Hungary's Blockchain Coalition puts it on fast track to be a global competitor


On 8 March 2022, Hungary's Blockchain Coalition was formed.

Created through an initiative of the Ministry of Innovation and Technology and the National Data Economy Knowledge Centre (Nemzeti Adatgazdasági Tudásközpont), the Coalition's mandate is to help Hungary gain an internationally valued position in the application of technology through support in the fields of research & development and service development.

The newly formed Coalition supports the Hungarian government’s aim of establishing Hungary as an innovator in the digital age. Being the third public-private partnership of its kind, the Coalition follows the previously established 5G Coalition and AI Coalition. (See more on the AI Coalition here).

The founders of the Coalition recognise that a country's level of development and acceptance of blockchain technology is a strong factor in international competition, and its application is a strategic goal for the world's leading economies. Part of the technology's significance is its ability to create autonomous systems across borders, and therefore its operation raises sovereignty, regulatory and risk-management concerns.

Founders of the Coalition include public sector actors, higher education and academic institutions, professional organisations and businesses. According to Ferenc Vágujhelyi, the President of the National Council for Telecommunications and Information Technology (Nemzeti Hírközlési és Informatikai Tanács) who was appointed the Coalition's chairman, blockchain users do not expect direct support from the government since they believe primarily in the technology itself. As a result, the Coalition will not try to define the ecosystem.

In terms of the importance of the Coalition's work, Hungarian Minister of Innovation and Technology László Palkovics stated "the government pays special attention to all innovative technologies that can further stimulate and accelerate Hungary's digital development.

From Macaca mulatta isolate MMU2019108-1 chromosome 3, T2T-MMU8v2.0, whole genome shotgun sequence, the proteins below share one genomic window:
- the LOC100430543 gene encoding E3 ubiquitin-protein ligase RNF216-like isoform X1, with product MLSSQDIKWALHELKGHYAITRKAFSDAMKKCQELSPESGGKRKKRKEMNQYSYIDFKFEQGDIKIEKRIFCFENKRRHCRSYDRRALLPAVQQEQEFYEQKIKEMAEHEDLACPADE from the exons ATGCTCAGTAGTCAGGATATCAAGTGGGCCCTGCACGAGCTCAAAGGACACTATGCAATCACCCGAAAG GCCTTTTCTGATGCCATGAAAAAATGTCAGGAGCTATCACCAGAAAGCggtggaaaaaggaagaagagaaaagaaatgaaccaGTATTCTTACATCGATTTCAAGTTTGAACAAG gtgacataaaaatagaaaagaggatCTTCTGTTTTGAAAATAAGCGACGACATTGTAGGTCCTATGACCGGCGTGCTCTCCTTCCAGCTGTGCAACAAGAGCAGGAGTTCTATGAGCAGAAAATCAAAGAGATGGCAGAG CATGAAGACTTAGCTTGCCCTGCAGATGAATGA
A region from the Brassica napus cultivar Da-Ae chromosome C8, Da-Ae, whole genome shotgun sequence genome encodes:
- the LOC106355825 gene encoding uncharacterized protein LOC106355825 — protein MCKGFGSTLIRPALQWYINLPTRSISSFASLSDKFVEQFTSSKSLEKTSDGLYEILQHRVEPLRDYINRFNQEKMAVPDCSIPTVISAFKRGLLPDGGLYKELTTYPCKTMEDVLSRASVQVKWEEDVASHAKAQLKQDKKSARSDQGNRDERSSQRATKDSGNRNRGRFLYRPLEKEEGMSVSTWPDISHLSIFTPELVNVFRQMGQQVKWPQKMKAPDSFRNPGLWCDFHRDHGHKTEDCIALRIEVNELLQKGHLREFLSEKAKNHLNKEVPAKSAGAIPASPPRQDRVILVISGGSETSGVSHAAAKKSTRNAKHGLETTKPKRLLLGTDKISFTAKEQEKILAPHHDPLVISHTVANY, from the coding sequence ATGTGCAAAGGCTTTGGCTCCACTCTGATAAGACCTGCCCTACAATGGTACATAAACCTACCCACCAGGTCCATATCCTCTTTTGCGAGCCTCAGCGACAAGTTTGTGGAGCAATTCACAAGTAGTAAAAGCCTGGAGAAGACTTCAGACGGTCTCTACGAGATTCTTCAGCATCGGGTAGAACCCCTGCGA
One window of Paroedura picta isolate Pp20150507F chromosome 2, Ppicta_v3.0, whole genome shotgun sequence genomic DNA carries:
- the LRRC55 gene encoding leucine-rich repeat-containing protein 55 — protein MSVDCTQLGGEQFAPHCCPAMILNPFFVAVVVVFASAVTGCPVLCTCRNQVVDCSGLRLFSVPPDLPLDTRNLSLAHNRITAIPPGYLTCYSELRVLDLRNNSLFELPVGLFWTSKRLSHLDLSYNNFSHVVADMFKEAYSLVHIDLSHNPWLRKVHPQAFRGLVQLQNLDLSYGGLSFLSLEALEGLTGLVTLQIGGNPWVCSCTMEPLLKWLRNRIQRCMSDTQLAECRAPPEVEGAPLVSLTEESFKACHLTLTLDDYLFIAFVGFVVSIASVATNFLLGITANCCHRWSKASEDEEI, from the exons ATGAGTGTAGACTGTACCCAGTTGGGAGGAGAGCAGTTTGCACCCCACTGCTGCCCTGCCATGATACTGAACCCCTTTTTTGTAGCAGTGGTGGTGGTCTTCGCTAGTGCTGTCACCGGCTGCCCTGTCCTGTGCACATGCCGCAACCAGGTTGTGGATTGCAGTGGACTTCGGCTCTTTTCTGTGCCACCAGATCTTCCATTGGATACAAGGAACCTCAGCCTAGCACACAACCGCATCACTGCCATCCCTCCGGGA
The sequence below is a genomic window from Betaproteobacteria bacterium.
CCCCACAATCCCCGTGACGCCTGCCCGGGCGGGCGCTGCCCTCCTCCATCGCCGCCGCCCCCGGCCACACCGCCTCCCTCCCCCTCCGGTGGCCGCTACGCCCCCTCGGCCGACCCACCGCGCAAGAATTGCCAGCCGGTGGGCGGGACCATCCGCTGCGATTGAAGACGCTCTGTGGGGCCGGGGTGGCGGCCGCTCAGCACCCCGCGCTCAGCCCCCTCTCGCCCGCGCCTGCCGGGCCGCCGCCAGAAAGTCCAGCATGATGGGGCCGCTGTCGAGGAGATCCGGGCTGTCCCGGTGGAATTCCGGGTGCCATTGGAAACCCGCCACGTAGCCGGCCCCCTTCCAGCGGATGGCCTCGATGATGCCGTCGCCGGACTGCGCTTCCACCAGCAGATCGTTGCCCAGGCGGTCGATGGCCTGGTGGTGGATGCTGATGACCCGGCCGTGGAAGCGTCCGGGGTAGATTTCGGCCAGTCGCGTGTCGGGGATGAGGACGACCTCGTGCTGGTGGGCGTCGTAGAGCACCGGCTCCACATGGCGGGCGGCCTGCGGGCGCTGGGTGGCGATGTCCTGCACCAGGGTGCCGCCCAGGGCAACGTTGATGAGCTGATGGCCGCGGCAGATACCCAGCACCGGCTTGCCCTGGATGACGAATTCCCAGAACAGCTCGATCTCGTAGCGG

"The fundamental goal of the Coalition," added Palkovics, "is to contribute to the identification of opportunities for the economic exploitation of blockchain in Hungary and to the development of an appropriate legal framework. By sharing knowledge and best practices, the Coalition supports Hungarian businesses and industries open to blockchain-based innovations to achieve measurable competitiveness gains at the national economic level. The fact that Hungary has already joined the European Blockchain Partnership in 2019 will be of great help in building international relations. This fast, secure and automatable technology can provide an ideal platform for a wide range of applications, including in artificial intelligence and other data-intensive sectors.”

Palkovics added that the government is committed to funding the Blockchain Coalition, but the ministry does not want to play an excessive role in the development of the ecosystem. Instead, as a supporting party, it will seek to help market players move forward.

The Blockchain Working Group has been operating under the auspices of the Ministry of Innovation and Technology since December 2018, which means that there were precedents for the current initiative.

The members of the Coalition's board include Bálint Balogh, Director for Sustainable Finance and Supervisory Coordination at the Hungarian National Bank; István Erényi, Policy Advisor at the Ministry of Innovation and Technology; Bálint Fischer, Innovation Director of Dorsum Zrt; Kornél Kalocsai, President of Blockchain Hungary Association; Balázs Karlócai, CEO of Idomsoft Zrt; András Pataricza, Professor of Budapest University of Technology and Economics; and Márton Suppan, CEO of Peak Financial Services.

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